Lots of people started keeping bees in SW Michigan in the last few weeks. Here answers to a few FAQs / things to do for this time of year in this geographic region:
- Keep feeding! Many days last week and this week are too cold / wet for them to fly. They won’t build up if they don’t have resources for fuel. Keep those feeders filled up, and a pollen patty available inside the hive. And yes, doggone it–we’ve had a few days where it is even too cold for them to break away to the feeder.
- Don’t park your car near where they can sting it.
- Slider boards: I recommend keeping them in as the weather is so variable. Until new colonies build up (usually a couple of brood cycle (about 21 days / cycle), it is hard work keeping the interior warm at night. Of course, if Mother Nature dumps 90 degrees and high humidity on us in May, pull those slider boards out a bit.
- Yes, it is too early to start planning who gets honey for Christmas. Most first year colonies will not manufacture enough honey for you this season. They’re expending too much energy building a home from scratch.
- Yes, it is time to start thinking about Varroa mites—unless you want to kiss your investment good-by. Google HBHC Varroa guide for a free PDF on how to test and treat.
- You probably don’t need to change the entrance size on the entrance reducer until a month (at the earliest) after you installed a package. Let’s do the bee math: 21 days until worker bees hatch, and the queen won’t start laying until likely a week after the package was installed. Thus, for the first month—no bees are born, and bees are naturally dying of old age. You will have fewer and fewer bees in the colony for about four weeks. A reduced entrance helps them defend the entrance and regulate the temperature. If you’re only two weeks past install and you suddenly see tons of activity at the entrance, probably not your bees. Perhaps your colony is being raided. Nucs are a different story—it largely depends on how much brood was underway when you installed it.
- Speaking of kissing your investment good-bye, yes, your colony might swarm on you even though you just brought them home. (Unfortunately two people have called with this issue, so sorry. It happens.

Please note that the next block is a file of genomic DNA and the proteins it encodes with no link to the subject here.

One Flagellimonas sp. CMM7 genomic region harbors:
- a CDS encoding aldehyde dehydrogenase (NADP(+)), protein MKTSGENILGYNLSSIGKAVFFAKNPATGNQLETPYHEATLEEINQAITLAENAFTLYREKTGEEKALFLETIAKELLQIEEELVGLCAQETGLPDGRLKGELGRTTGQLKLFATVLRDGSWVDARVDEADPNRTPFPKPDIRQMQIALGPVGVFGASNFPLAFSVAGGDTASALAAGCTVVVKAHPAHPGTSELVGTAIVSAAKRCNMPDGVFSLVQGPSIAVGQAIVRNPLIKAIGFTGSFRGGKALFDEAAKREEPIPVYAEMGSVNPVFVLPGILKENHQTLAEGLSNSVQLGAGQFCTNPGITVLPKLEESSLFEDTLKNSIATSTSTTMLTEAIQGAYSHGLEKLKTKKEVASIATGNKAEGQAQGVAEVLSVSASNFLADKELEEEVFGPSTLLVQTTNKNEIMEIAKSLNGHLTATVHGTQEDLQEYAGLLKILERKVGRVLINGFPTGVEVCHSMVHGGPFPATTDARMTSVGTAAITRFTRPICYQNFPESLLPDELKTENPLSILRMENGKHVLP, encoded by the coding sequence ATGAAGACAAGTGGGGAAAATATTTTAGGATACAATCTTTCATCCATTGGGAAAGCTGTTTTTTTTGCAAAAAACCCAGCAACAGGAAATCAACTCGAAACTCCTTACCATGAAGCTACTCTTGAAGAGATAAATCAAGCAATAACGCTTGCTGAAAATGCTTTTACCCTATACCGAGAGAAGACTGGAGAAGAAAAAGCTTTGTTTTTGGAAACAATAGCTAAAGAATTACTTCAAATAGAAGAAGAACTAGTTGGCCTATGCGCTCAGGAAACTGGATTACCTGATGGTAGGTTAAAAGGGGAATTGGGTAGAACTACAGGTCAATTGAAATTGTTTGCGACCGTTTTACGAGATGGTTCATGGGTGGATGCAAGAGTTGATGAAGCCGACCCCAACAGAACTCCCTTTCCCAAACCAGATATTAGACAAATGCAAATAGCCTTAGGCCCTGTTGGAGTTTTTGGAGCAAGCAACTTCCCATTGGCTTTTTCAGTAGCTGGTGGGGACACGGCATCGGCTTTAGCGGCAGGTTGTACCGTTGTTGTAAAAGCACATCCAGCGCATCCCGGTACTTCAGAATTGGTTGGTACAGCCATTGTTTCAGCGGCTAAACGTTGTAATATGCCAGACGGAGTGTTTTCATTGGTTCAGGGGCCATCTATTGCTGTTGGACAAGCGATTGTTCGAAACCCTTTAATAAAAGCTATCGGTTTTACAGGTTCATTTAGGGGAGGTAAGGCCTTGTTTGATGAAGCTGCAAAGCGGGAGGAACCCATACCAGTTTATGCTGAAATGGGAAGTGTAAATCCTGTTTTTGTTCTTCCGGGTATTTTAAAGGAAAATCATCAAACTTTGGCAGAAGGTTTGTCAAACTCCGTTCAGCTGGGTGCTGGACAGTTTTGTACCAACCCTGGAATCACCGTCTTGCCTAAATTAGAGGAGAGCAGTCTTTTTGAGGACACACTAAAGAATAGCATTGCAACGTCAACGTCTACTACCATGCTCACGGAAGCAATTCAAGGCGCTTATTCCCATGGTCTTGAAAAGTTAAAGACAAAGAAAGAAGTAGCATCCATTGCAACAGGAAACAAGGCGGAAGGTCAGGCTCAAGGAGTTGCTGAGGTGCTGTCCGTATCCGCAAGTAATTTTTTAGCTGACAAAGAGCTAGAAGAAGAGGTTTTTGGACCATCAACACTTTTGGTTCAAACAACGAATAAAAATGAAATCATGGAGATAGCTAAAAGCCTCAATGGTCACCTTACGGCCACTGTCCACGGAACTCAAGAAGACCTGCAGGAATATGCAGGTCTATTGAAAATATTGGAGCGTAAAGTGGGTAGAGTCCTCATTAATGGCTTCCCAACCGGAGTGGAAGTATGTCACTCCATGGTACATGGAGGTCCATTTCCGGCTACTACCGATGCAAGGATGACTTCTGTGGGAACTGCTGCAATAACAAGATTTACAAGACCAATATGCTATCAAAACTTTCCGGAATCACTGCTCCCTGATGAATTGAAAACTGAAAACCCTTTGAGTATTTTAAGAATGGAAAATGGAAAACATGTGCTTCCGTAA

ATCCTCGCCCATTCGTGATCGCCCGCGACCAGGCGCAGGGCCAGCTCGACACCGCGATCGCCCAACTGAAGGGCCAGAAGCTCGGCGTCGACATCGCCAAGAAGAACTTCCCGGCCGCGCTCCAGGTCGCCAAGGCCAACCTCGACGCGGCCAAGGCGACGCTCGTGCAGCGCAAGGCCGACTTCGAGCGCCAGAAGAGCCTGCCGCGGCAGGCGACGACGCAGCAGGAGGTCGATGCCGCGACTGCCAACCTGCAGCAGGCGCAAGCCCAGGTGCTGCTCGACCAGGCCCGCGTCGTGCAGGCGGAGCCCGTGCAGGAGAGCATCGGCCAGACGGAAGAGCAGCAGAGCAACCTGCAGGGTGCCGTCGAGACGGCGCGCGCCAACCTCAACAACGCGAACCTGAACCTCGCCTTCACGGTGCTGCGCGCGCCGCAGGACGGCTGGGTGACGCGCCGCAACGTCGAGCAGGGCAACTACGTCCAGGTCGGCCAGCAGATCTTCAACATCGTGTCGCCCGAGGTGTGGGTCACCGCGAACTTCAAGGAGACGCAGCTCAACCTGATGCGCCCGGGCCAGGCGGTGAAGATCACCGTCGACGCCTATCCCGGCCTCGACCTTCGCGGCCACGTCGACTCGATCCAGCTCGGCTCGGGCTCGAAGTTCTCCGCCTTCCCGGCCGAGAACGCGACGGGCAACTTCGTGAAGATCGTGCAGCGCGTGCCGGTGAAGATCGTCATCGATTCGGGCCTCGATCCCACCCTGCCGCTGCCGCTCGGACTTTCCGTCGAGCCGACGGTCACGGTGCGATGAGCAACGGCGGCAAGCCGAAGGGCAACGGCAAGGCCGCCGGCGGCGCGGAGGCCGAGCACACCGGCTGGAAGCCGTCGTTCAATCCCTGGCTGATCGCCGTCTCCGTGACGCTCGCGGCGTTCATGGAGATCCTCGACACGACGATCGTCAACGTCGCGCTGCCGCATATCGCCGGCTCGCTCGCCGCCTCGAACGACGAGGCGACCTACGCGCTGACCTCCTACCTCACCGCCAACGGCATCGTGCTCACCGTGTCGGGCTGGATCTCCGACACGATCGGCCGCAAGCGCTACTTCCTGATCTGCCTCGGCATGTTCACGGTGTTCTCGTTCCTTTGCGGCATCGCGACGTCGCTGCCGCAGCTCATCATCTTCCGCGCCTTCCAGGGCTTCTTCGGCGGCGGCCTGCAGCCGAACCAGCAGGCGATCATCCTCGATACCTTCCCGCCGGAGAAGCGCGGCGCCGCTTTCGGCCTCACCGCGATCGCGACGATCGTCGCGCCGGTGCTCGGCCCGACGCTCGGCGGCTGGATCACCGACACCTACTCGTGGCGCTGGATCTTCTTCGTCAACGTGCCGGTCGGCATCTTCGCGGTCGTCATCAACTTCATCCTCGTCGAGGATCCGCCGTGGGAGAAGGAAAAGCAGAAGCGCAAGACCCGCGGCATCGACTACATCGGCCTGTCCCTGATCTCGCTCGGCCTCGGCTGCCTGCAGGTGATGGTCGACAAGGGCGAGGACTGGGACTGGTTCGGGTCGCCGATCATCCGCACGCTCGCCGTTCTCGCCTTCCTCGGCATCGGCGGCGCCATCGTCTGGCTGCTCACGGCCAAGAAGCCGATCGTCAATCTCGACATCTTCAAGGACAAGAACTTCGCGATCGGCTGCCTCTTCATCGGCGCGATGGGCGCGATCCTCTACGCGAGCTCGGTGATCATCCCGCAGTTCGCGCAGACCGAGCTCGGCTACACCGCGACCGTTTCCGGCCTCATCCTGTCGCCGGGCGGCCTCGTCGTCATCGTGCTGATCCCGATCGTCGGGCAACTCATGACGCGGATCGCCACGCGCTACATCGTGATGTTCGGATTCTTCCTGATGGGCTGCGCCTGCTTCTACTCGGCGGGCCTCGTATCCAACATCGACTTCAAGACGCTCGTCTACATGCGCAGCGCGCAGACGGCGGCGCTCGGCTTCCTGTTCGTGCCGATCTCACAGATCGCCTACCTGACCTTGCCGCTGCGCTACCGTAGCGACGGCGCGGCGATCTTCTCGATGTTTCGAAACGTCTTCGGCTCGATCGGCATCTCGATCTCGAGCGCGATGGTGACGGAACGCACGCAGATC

New foundation, no stores, no sunshine – given the option bees may decide to look for some place more appealing. In both cases (this year), the queen was prematurely released. Usually a new package won’t swarm because the queen is caged for 3-7 days, and by the time she’s out, her workforce has invested in making the place home. Make their new home as appealing as possible—drawn foundation from an experienced beekeeper, food at the ready, free WIFI, etc.
- Varroa mites—they’re not your friends. Read up now and figure out how you’re going to monitor and manage them. If you installed a nuc, it is time to start checking for them. If you installed a package, you should begin checking to get in the practice for your monthly starting-in-June checks. Either way, remember:
- –> ALL colonies have mites, the key is whether they have too many at this point or not to survive with them (see the above guide for the thresholds) and
- –> At this season in SW Michigan, most mites are under the cappings of developing brood, and thus—you can’t see them, or rely on seeing them on the slider board. The experts recommend the testing methods in the above publication for sound reasons.
- Remember, there are few black and white answers in beekeeping. I’ve gotten some “when do we put on the next box” questions, and that is a function of lots of things. Among the variables—are there any, a few or several frames of dark colored capped brood? Dark coloration means it is probably within days of hatching. At about 7,000 bees-to-be for a fully covered with capped brood deep frame, a colony’s population changes fairly quickly. Weather / forage are also big factors, as is time of year. Generally speaking though, add the next box (Langstroth equipment) when bees are covering about 70% of the frames and most frames are well-drawn into comb, or well underway. And please don’t get frustrated with season beekeepers because we answer every question with “it depends…” Bee-cause, it all depends–and that’s part of the mental fun of beekeeping.
- Did I mention that Varroa mites suck (really, that’s what they do) and that you want to understand how to manage this deadly threat to your bee-loved bees?
- Early season key checks include assuring that the queen is laying one egg per cell. Multiple eggs / cell means laying workers and sure death of the colony. Also watch for a good laying pattern (predominantly worker brood, few spaces, an ever-increasing amount.)
We’re standing by (honestly, more likely we’re in a hive) to help you figure out what’s going on with your bees. Don’t hesitate to contact us if we can help, because we all need to help bees.